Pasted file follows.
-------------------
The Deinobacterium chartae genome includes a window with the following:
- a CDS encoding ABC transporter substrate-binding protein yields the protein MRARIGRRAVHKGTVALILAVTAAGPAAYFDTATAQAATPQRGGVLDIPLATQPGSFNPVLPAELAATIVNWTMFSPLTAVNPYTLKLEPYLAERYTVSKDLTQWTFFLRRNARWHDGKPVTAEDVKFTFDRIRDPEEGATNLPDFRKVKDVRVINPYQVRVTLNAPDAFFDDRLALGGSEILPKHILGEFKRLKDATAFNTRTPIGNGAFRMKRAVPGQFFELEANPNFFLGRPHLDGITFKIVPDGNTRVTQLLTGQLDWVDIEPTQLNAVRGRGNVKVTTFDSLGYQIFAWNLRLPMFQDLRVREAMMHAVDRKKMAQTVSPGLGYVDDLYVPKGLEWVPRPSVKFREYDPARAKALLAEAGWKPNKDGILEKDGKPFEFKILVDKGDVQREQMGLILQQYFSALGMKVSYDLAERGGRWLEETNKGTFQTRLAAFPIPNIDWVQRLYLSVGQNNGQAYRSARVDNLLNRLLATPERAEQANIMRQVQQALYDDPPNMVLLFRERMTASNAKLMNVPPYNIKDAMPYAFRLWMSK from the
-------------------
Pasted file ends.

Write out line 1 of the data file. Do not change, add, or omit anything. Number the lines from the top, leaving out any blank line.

The Deinobacterium chartae genome includes a window with the following: